The Queen (PG-13. 97 minutes) U.K. director Stephen Frears (High Fidelity, The Grifters, Dangerous Liaisons) takes the death of Princess Diana and spins it into a pop culture biopic about Queen Elizabeth II. Expect Oscar attention for star Helen Mirren, whose portrait of  QEII is both imperious and impartial. The script speculates on the week after Diana’s death, during which the royal family was conspicuously silent and unseen. Michael Sheen (Underworld) matches Mirren note-for-note as the surprisingly sympathetic Prime Minister Tony Blair, who tries to talk the Queen out of her stiff upper-lip resolve. An absorbing appeal for governmental sympathy in an era when many leaders seem content to simply fiddle while Rome burns. (Hurricane? What hurricane?) Playing at Vinegar Hill Theatre

The Santa Clause 3: The Escape Clause (G, 98 minutes) Yes, well, somebody’s got to keep Tim Allen employed. This time around, Martin Short arrives as the scheming Jack Frost who wants to…oh, you know, ruin Christmas or something. Stay home and watch “The Year Without a Santa Claus” instead. Playing at Regal Seminole Square Cinema 4

Stranger Than Fiction (PG-13, 113 minutes) This brainy, existential comedy (along the lines of Eternal Sunshine of the Spotless Mind or The Truman Show) finds a humble IRS auditor (Will Ferrell) going slowly insane because he believes a narrator only he can hear is dictating every event in his life. Turns out, it’s the work of a reclusive novelist (Emma Thompson), who’s planning on killing off her main character. Maggie Gyllenhaal, Dustin Hoffman and Queen Latifah join in on the fun. Playing at Regal Downtown Mall 6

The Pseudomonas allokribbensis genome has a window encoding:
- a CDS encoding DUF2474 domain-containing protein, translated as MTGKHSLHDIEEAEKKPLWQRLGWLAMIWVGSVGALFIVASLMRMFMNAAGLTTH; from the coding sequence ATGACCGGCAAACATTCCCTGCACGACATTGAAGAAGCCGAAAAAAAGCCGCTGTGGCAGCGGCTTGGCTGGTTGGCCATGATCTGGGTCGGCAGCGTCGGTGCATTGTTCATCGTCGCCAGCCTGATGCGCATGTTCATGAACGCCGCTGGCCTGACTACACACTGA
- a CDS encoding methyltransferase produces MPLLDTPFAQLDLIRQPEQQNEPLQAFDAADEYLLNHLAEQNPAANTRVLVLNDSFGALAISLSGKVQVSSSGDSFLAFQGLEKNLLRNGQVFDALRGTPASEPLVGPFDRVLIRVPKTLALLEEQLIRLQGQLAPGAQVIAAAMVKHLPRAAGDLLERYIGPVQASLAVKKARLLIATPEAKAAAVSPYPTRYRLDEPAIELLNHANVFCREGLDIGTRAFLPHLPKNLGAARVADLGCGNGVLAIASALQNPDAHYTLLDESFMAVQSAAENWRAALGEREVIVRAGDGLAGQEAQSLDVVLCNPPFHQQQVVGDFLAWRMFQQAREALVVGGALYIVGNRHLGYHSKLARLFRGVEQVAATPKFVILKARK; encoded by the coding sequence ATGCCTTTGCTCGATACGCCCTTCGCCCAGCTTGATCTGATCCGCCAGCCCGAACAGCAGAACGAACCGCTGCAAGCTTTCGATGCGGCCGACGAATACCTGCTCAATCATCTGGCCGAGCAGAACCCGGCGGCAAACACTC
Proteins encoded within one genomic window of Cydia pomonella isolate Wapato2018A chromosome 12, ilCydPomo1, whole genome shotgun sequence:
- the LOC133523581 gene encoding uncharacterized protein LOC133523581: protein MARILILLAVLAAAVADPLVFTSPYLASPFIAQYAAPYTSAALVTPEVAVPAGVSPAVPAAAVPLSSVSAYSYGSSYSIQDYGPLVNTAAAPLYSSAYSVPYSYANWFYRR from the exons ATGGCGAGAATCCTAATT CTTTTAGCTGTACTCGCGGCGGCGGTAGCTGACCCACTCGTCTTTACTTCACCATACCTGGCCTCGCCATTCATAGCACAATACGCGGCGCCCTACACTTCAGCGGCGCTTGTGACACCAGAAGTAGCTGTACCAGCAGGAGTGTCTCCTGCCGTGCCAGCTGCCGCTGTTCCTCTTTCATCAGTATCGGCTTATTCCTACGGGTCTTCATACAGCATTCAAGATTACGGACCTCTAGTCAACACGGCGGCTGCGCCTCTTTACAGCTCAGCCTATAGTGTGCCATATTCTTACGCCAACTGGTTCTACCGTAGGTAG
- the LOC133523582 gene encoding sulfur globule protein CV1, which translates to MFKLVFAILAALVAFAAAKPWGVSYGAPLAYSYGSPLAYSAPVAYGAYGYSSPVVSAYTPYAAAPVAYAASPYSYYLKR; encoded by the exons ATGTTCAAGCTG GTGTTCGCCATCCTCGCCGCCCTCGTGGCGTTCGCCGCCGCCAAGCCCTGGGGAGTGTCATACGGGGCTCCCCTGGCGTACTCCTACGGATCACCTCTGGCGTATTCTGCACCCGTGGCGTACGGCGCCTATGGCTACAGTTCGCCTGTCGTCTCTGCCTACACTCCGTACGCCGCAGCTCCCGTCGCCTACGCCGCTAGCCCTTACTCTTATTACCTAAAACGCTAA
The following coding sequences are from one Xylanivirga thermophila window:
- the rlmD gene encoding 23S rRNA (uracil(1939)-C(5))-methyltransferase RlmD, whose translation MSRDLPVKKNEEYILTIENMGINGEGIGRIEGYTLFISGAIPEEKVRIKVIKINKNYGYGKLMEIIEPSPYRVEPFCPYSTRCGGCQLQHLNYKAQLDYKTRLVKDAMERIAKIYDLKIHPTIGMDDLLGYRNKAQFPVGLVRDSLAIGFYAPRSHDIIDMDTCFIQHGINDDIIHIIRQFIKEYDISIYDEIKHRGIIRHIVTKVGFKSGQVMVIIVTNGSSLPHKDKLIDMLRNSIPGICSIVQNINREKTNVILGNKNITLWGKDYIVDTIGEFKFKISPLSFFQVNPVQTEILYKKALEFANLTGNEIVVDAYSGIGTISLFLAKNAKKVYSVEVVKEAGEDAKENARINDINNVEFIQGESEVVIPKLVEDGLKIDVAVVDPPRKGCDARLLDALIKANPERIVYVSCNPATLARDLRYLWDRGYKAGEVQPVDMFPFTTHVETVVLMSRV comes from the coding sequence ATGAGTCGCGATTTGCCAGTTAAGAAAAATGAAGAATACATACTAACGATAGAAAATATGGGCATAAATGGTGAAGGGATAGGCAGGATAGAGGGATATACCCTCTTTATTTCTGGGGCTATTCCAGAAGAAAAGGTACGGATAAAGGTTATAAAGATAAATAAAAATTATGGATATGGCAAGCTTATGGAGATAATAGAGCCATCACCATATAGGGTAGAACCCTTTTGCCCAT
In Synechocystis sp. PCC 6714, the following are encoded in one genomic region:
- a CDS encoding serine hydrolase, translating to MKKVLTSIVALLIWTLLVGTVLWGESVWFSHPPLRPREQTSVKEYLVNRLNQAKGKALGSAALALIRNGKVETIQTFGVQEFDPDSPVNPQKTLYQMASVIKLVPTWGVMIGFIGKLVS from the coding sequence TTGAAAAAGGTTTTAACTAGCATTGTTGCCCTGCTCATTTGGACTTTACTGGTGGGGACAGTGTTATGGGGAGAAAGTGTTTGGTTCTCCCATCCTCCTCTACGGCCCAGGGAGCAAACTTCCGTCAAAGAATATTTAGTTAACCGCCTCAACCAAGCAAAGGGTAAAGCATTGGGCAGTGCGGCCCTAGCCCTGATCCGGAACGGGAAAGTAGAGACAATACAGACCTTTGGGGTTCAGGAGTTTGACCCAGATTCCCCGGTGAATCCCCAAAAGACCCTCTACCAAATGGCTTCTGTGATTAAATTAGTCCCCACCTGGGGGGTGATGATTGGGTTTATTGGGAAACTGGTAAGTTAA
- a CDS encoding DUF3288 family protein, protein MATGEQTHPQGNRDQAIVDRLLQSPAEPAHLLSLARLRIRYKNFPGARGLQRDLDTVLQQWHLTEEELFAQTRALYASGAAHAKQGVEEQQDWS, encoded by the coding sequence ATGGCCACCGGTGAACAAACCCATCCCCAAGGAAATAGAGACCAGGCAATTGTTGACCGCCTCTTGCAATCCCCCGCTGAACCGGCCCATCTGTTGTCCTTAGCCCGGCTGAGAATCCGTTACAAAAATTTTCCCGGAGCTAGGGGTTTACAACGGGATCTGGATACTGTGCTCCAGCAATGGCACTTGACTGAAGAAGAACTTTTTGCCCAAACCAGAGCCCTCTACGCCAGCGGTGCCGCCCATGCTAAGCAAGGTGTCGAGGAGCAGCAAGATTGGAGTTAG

Tenacious D in The Pick of Destiny (R, 100 minutes) Before the opening credits even start, this feature film version of Jack Black and Kyle Gass’ satanic folk-rock schtick declares itself a silly, slightly rude stoner comedy. In that respect, it delivers exactly what viewers are expecting: dope jokes, loud guitar licks and the most creative use of profanity in many a moon. Ridiculous in the extreme, this cheap-but-charming musical finds wannabe rock stars JB and KG pursuing a demonic guitar pick in hopes of winning a talent show for rent money. Guest appearances by Tim Robbins, Ben Stiller, Ronnie James Dio and Meat Loaf add to the anything-goes nature. If you’ve burned out your DVDs of Super Troopers and Cheech & Chong’s Up In Smoke waiting for the next get-wasted-and-laugh-your-ass-off cult comedy, your prayers have been answered. Playing at Regal Downtown Mall 6